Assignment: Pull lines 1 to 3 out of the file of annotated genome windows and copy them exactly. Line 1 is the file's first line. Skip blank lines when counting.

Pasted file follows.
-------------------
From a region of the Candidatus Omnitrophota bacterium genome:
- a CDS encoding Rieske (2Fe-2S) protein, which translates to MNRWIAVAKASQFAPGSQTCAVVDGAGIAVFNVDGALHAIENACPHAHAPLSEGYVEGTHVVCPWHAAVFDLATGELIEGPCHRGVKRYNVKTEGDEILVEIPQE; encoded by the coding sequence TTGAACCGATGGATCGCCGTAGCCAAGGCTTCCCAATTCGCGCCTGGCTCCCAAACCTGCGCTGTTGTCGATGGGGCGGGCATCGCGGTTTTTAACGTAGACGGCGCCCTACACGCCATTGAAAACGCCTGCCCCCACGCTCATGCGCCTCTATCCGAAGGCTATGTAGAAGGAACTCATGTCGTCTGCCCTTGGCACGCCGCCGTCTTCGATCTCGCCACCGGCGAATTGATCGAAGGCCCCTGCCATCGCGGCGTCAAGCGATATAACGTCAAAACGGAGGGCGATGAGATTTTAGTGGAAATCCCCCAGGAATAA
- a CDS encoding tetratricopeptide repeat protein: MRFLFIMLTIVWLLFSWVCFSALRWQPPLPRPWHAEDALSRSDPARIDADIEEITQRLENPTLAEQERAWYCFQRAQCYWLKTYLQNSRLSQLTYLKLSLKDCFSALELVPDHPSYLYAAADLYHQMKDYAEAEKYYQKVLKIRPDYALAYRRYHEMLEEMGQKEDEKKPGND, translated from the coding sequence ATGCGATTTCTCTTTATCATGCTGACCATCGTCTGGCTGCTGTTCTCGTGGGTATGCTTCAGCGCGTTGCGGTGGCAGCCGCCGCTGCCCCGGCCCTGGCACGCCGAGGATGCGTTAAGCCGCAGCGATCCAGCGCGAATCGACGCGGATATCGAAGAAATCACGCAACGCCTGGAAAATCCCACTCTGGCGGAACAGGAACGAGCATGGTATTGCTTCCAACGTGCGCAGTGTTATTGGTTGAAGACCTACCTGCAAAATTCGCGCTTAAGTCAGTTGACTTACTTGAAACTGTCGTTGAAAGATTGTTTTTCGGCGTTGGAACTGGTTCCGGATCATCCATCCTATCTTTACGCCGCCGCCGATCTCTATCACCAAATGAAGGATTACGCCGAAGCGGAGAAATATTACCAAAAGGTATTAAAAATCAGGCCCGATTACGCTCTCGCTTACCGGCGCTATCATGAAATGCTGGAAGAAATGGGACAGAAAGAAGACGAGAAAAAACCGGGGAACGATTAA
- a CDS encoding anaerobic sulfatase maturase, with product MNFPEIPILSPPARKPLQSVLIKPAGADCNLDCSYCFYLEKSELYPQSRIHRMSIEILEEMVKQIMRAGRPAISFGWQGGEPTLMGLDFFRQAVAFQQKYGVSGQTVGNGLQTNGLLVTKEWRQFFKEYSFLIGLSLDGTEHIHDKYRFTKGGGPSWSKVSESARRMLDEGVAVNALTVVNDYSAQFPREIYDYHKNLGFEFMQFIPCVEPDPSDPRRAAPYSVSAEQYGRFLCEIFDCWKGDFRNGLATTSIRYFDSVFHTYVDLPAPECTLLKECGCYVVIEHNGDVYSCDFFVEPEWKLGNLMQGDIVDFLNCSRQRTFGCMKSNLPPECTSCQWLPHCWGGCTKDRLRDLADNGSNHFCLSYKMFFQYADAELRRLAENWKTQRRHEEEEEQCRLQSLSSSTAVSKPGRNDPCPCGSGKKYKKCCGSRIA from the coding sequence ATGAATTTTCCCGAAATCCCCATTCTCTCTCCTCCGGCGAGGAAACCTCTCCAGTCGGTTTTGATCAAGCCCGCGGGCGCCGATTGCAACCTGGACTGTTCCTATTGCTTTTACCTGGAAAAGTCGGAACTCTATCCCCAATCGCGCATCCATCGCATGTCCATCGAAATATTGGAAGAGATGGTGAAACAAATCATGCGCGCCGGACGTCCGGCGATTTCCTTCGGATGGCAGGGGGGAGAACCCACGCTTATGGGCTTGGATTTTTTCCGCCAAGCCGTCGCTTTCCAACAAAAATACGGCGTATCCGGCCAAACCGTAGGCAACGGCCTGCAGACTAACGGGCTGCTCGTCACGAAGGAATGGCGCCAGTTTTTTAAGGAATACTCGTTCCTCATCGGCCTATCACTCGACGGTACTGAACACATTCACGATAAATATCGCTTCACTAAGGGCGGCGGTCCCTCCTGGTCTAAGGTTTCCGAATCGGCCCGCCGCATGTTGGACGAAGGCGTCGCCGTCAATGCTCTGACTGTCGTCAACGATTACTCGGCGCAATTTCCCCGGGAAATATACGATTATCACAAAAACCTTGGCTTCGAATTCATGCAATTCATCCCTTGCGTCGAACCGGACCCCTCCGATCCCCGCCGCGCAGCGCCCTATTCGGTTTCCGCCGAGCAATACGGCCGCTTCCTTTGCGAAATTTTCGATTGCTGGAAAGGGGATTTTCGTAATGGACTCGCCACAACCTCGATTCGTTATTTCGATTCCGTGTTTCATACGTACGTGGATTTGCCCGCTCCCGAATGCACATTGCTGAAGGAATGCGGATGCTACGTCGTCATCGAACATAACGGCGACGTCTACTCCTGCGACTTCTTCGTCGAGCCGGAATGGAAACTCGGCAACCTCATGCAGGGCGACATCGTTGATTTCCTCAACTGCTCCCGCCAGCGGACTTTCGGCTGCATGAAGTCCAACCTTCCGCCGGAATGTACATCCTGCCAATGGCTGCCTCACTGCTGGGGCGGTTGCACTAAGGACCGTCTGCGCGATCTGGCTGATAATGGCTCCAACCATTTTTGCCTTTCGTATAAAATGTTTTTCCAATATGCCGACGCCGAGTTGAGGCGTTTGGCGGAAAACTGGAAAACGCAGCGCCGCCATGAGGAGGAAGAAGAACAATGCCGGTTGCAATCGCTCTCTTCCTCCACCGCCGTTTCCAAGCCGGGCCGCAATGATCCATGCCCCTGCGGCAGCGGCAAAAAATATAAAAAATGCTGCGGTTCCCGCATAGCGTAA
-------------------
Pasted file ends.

From a region of the Candidatus Omnitrophota bacterium genome:
- a CDS encoding Rieske (2Fe-2S) protein, which translates to MNRWIAVAKASQFAPGSQTCAVVDGAGIAVFNVDGALHAIENACPHAHAPLSEGYVEGTHVVCPWHAAVFDLATGELIEGPCHRGVKRYNVKTEGDEILVEIPQE; encoded by the coding sequence TTGAACCGATGGATCGCCGTAGCCAAGGCTTCCCAATTCGCGCCTGGCTCCCAAACCTGCGCTGTTGTCGATGGGGCGGGCATCGCGGTTTTTAACGTAGACGGCGCCCTACACGCCATTGAAAACGCCTGCCCCCACGCTCATGCGCCTCTATCCGAAGGCTATGTAGAAGGAACTCATGTCGTCTGCCCTTGGCACGCCGCCGTCTTCGATCTCGCCACCGGCGAATTGATCGAAGGCCCCTGCCATCGCGGCGTCAAGCGATATAACGTCAAAACGGAGGGCGATGAGATTTTAGTGGAAATCCCCCAGGAATAA
- a CDS encoding tetratricopeptide repeat protein: MRFLFIMLTIVWLLFSWVCFSALRWQPPLPRPWHAEDALSRSDPARIDADIEEITQRLENPTLAEQERAWYCFQRAQCYWLKTYLQNSRLSQLTYLKLSLKDCFSALELVPDHPSYLYAAADLYHQMKDYAEAEKYYQKVLKIRPDYALAYRRYHEMLEEMGQKEDEKKPGND, translated from the coding sequence ATGCGATTTCTCTTTATCATGCTGACCATCGTCTGGCTGCTGTTCTCGTGGGTATGCTTCAGCGCGTTGCGGTGGCAGCCGCCGCTGCCCCGGCCCTGGCACGCCGAGGATGCGTTAAGCCGCAGCGATCCAGCGCGAATCGACGCGGATATCGAAGAAATCACGCAACGCCTGGAAAATCCCACTCTGGCGGAACAGGAACGAGCATGGTATTGCTTCCAACGTGCGCAGTGTTATTGGTTGAAGACCTACCTGCAAAATTCGCGCTTAAGTCAGTTGACTTACTTGAAACTGTCGTTGAAAGATTGTTTTTCGGCGTTGGAACTGGTTCCGGATCATCCATCCTATCTTTACGCCGCCGCCGATCTCTATCACCAAATGAAGGATTACGCCGAAGCGGAGAAATATTACCAAAAGGTATTAAAAATCAGGCCCGATTACGCTCTCGCTTACCGGCGCTATCATGAAATGCTGGAAGAAATGGGACAGAAAGAAGACGAGAAAAAACCGGGGAACGATTAA